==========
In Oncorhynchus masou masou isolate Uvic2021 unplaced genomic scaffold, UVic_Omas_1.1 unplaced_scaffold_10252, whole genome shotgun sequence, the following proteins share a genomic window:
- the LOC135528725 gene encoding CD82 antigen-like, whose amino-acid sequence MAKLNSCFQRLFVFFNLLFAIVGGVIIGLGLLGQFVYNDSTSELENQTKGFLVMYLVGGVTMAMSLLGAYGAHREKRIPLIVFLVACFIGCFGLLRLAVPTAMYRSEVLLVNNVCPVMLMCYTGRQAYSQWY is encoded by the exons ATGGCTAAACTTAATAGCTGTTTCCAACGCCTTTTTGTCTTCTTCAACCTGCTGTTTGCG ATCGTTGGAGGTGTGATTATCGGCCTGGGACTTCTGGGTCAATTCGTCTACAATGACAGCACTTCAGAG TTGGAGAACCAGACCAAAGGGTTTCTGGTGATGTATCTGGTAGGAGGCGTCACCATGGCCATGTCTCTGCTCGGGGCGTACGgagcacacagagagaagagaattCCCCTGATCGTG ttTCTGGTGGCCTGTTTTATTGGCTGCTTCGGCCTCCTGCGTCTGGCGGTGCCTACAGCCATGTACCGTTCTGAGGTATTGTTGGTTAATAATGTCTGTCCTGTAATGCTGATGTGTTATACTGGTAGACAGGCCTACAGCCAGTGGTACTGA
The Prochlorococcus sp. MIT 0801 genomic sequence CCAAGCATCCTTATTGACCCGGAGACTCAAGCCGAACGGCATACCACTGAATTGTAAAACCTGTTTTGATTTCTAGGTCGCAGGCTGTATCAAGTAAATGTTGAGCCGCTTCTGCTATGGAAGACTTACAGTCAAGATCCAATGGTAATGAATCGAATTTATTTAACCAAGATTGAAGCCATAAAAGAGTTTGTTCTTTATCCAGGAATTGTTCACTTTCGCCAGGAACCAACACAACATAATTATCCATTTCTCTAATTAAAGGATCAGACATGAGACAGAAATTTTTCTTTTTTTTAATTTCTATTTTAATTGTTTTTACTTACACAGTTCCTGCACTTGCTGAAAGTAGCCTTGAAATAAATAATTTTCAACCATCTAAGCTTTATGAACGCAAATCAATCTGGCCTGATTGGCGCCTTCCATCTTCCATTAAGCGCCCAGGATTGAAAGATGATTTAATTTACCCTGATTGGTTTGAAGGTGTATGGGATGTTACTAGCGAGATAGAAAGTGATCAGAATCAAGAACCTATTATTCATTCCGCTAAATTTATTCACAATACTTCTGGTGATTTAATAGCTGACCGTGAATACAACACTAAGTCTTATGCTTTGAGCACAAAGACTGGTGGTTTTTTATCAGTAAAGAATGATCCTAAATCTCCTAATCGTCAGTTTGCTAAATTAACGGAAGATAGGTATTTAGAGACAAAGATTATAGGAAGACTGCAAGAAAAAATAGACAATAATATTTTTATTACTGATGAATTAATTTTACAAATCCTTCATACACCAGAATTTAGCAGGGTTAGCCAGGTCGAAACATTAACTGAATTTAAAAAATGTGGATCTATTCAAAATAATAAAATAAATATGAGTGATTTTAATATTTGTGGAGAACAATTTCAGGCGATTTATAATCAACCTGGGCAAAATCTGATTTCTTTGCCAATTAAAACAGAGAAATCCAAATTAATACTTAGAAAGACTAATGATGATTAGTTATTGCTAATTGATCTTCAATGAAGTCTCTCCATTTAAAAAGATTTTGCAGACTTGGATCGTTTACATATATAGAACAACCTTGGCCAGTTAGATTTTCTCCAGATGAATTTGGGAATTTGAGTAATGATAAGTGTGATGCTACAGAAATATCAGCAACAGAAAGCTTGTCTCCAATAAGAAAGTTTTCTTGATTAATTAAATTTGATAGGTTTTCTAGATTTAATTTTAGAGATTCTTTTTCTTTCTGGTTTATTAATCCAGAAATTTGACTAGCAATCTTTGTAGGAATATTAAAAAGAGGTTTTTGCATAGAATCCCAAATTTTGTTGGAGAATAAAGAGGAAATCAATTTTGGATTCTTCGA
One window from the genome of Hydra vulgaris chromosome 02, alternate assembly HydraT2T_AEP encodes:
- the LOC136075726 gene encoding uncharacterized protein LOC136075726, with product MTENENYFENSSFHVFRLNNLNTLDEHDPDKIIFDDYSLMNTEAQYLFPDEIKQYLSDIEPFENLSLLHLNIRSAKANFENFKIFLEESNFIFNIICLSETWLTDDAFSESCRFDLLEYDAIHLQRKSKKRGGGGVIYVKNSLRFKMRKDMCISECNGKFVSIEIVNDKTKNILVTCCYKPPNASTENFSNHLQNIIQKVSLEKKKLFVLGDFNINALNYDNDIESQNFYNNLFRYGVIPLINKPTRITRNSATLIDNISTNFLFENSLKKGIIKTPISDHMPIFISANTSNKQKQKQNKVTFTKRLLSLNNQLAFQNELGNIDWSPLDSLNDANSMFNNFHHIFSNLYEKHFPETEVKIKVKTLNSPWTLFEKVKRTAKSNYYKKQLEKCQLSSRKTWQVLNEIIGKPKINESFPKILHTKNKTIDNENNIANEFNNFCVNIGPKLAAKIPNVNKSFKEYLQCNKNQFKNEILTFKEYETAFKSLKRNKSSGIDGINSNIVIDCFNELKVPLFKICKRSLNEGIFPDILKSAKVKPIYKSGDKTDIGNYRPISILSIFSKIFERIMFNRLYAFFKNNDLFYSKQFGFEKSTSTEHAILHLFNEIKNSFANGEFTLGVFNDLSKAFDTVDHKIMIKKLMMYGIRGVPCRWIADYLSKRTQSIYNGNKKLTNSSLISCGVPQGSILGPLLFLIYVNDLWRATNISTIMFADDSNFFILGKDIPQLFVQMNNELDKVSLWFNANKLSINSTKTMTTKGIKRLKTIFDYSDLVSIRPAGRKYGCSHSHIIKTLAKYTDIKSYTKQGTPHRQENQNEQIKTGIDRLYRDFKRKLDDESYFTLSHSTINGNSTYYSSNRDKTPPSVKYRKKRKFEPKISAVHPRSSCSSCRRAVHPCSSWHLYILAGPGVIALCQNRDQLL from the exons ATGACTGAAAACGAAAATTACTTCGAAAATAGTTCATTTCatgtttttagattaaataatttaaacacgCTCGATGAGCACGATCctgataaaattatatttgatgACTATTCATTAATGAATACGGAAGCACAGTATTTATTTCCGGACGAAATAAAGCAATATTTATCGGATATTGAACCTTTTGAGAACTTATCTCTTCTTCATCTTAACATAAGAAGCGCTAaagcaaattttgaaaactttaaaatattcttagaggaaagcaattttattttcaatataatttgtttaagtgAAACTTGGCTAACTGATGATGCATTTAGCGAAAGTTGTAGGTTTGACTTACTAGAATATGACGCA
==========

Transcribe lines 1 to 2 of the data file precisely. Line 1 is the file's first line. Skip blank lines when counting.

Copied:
In Oncorhynchus masou masou isolate Uvic2021 unplaced genomic scaffold, UVic_Omas_1.1 unplaced_scaffold_10252, whole genome shotgun sequence, the following proteins share a genomic window:
- the LOC135528725 gene encoding CD82 antigen-like, whose amino-acid sequence MAKLNSCFQRLFVFFNLLFAIVGGVIIGLGLLGQFVYNDSTSELENQTKGFLVMYLVGGVTMAMSLLGAYGAHREKRIPLIVFLVACFIGCFGLLRLAVPTAMYRSEVLLVNNVCPVMLMCYTGRQAYSQWY is encoded by the exons ATGGCTAAACTTAATAGCTGTTTCCAACGCCTTTTTGTCTTCTTCAACCTGCTGTTTGCG ATCGTTGGAGGTGTGATTATCGGCCTGGGACTTCTGGGTCAATTCGTCTACAATGACAGCACTTCAGAG TTGGAGAACCAGACCAAAGGGTTTCTGGTGATGTATCTGGTAGGAGGCGTCACCATGGCCATGTCTCTGCTCGGGGCGTACGgagcacacagagagaagagaattCCCCTGATCGTG ttTCTGGTGGCCTGTTTTATTGGCTGCTTCGGCCTCCTGCGTCTGGCGGTGCCTACAGCCATGTACCGTTCTGAGGTATTGTTGGTTAATAATGTCTGTCCTGTAATGCTGATGTGTTATACTGGTAGACAGGCCTACAGCCAGTGGTACTGA